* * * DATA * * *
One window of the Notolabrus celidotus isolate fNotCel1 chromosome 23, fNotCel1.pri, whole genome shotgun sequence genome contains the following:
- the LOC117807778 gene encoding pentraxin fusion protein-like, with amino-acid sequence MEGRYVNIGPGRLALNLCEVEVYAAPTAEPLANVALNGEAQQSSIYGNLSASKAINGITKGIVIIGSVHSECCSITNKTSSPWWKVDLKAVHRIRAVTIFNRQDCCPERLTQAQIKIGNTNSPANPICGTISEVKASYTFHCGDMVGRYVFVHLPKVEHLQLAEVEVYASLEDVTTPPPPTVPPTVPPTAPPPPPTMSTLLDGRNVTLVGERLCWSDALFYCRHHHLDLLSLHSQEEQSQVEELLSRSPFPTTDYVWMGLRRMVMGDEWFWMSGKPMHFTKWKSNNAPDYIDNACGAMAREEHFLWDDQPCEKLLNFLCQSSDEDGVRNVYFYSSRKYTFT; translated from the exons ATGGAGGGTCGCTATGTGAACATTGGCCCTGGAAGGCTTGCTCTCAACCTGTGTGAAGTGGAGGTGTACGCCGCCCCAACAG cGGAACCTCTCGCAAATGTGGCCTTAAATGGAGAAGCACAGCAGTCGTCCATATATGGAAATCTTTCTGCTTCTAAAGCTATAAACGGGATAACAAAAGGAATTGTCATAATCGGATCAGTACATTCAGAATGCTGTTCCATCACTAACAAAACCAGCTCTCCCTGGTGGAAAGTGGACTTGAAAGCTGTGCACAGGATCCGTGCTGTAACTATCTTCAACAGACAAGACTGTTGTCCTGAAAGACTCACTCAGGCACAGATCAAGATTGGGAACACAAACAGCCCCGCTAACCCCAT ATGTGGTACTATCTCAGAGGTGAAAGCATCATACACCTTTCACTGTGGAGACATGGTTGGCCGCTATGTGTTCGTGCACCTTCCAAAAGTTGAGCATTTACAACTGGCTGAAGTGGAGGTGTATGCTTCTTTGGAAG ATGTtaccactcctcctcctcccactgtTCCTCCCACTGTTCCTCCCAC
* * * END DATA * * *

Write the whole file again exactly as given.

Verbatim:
One window of the Notolabrus celidotus isolate fNotCel1 chromosome 23, fNotCel1.pri, whole genome shotgun sequence genome contains the following:
- the LOC117807778 gene encoding pentraxin fusion protein-like, with amino-acid sequence MEGRYVNIGPGRLALNLCEVEVYAAPTAEPLANVALNGEAQQSSIYGNLSASKAINGITKGIVIIGSVHSECCSITNKTSSPWWKVDLKAVHRIRAVTIFNRQDCCPERLTQAQIKIGNTNSPANPICGTISEVKASYTFHCGDMVGRYVFVHLPKVEHLQLAEVEVYASLEDVTTPPPPTVPPTVPPTAPPPPPTMSTLLDGRNVTLVGERLCWSDALFYCRHHHLDLLSLHSQEEQSQVEELLSRSPFPTTDYVWMGLRRMVMGDEWFWMSGKPMHFTKWKSNNAPDYIDNACGAMAREEHFLWDDQPCEKLLNFLCQSSDEDGVRNVYFYSSRKYTFT; translated from the exons ATGGAGGGTCGCTATGTGAACATTGGCCCTGGAAGGCTTGCTCTCAACCTGTGTGAAGTGGAGGTGTACGCCGCCCCAACAG cGGAACCTCTCGCAAATGTGGCCTTAAATGGAGAAGCACAGCAGTCGTCCATATATGGAAATCTTTCTGCTTCTAAAGCTATAAACGGGATAACAAAAGGAATTGTCATAATCGGATCAGTACATTCAGAATGCTGTTCCATCACTAACAAAACCAGCTCTCCCTGGTGGAAAGTGGACTTGAAAGCTGTGCACAGGATCCGTGCTGTAACTATCTTCAACAGACAAGACTGTTGTCCTGAAAGACTCACTCAGGCACAGATCAAGATTGGGAACACAAACAGCCCCGCTAACCCCAT ATGTGGTACTATCTCAGAGGTGAAAGCATCATACACCTTTCACTGTGGAGACATGGTTGGCCGCTATGTGTTCGTGCACCTTCCAAAAGTTGAGCATTTACAACTGGCTGAAGTGGAGGTGTATGCTTCTTTGGAAG ATGTtaccactcctcctcctcccactgtTCCTCCCACTGTTCCTCCCAC